After listening to Brutus, then to Mark Antony, the crowd reacts by collectively putting to death an unfortunate bystander, Cinna, in a grotesque parody of what the conspirators themselves have done. The crowd becomes a mirror in which the murderers may contemplate the truth of their action. They wanted to become mimetic models for the people and now they are, but not of the kind they intended.
               When they kill Cinna, the people mimic Caesar's murder, but in a spirit of revenge, not of sacrificial piety and republican virtue (194)

    The key word here is "parody." I can only conclude that Girard means that the parody is Shakespeare's, since the mechanism of mimetic desire seems to preclude conscious divergence on the part of the plebs from the pattern initiated by the conspirators. This is parody of the kind François Laroque describes as operative in the Jack Cade scenes in 2 Henry VI: "a distorted mirror of authority as the commons blindly reenact the brutalities of the aristocracy." [25] Or, as Dennis Kezar says of the Cinna episode, this is "a savage farce, a brutal simplification of the theatrical appropriation that pervades the play." [26]

  23. Parody, however, inevitably puts several possibilities into play, raising the questions of what is being parodied, and who the parodist is (or, who the parodists are). Whether or not Julius Caesar was ever performed as the conscious parody perpetrated by commoners--both by the Roman plebs and by the common actors who played them--is ultimately unknowable, as is the response of the various constituencies of an audience in 1599. A case can, however, be made for the theatrical consciousness of the plebs within the represented world of the play; rather than a simplified re-enactment of patrician violence, what the plebs do to Cinna is intelligible as a theatrical political gesture, if not of a clearly articulated political program of action. An important element of E. P. Thompson's understanding of popular protest is the concept of countertheatre, a contest for symbolic authority which is not simply a way to act out "real" contests, but is a real contest in its own right ("Patricians" 74). Such countertheatre (and the corresponding patrician theatre) is abundantly evident in the first three acts of Julius Caesar: in the draping and subsequent stripping of Caesar's statues with scarves; in the unsuccessful staged "coronation" of Caesar; and in the sacrificers-vs.-butchers debate. The Plebeians are either the actors or audiences of all of these attempts to assert symbolic authority. Thus, the rough riding of Cinna becomes meaningful within the larger structure of political pageantry that dominates the action of the first three acts of Julius Caesar. Moreover, the calendar which provides the interpretive framework for the plebs is neither the Republican nor Caesar's; rather, it is, anachronistically, the traditional English ritual calendar, one which was under increasing pressure at the turn of the seventeenth century but had not yet altogether been transformed.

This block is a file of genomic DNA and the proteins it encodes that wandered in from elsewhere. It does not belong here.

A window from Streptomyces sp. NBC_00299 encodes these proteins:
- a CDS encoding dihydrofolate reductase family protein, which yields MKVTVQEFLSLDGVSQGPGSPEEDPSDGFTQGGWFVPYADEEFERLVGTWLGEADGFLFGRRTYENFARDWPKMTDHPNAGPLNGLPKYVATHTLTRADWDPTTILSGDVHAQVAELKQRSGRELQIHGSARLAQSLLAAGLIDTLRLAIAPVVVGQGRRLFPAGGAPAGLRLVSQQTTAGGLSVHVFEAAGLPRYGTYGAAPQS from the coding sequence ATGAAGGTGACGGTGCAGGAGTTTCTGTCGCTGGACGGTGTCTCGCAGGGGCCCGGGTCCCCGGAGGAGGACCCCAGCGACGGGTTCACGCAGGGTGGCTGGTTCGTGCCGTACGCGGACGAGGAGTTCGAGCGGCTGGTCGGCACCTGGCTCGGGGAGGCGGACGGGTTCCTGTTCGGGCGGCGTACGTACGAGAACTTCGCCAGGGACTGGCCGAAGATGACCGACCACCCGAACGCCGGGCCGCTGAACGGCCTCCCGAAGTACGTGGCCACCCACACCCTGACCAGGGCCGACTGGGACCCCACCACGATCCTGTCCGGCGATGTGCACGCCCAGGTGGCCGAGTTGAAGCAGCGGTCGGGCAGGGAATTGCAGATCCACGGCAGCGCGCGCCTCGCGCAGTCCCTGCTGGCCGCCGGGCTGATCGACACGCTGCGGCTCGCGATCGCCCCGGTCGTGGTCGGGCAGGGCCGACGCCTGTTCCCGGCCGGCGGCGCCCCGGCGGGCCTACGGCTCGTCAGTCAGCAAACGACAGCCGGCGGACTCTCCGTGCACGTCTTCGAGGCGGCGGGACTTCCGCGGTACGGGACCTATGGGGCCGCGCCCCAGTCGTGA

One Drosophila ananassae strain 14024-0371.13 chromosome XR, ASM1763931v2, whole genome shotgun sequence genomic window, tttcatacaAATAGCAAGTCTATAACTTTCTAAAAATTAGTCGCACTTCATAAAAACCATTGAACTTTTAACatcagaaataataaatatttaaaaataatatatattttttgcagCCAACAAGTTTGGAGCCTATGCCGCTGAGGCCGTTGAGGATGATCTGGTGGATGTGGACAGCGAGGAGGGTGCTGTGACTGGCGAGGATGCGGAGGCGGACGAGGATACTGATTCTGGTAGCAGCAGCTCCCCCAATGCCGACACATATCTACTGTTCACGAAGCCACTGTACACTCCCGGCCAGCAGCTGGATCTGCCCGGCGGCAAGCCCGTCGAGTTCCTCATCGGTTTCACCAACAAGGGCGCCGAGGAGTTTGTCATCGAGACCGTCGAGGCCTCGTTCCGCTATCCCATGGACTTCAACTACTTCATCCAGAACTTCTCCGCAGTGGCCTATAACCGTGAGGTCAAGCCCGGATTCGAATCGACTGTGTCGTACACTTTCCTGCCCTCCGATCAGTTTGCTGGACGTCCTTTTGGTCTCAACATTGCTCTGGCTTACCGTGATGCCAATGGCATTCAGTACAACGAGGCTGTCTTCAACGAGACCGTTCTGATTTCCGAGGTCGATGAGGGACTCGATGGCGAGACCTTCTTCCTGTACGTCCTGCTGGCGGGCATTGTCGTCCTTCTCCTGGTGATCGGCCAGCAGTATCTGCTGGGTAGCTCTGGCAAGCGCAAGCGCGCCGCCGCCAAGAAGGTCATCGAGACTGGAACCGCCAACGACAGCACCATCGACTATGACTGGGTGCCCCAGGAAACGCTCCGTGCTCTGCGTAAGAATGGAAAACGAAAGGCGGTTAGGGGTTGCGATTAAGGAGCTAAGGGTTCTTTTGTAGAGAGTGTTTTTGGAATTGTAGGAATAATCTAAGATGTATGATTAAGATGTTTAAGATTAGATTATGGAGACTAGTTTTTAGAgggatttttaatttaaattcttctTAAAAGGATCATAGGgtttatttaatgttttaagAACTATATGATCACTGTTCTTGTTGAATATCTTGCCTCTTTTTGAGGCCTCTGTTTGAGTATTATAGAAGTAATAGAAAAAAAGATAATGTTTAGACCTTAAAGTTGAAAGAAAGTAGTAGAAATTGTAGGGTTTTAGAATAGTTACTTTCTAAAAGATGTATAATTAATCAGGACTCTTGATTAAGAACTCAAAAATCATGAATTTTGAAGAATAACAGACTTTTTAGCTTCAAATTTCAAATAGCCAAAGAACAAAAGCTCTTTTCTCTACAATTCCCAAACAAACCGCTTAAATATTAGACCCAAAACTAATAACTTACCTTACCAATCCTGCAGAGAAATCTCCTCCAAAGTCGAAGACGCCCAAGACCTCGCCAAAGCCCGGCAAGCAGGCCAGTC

24. Popular protests almost always were triggered by contemporary local concerns, but they also tended to coincide with occasions for festivity, if for no other reason than the fact that holidays were occasions when crowds could gather, as the Tribunes are acutely aware. Carnival (and, in England, Shrove Tuesday in particular) was the most famous occasion for festive misrule and as an occasion for popular protest, and several critics have emphasized the close proximity of Lupercalia and Shrove Tuesday (and the even closer correlation with Valentine's Day, another occasion on which a mock king was chosen). [27] For Richard Wilson and François Laroque, the events of the first three acts of Julius Caesar correspond with Carnival, wherein Caesar unsuccessfully attempts to have himself made a carnival king, intending to make his kingship permanent. His death is, in the terms of Carnival, a literalised sacrifice of the mock-king at the end of Carnival. But while Shakespeare blends the Roman Lupercalia and English Carnival, the ides of March could not, in either the Julian or Gregorian calendar, occur within Carnival. It always came in Lent, and it was the earliest possible date of Palm Sunday.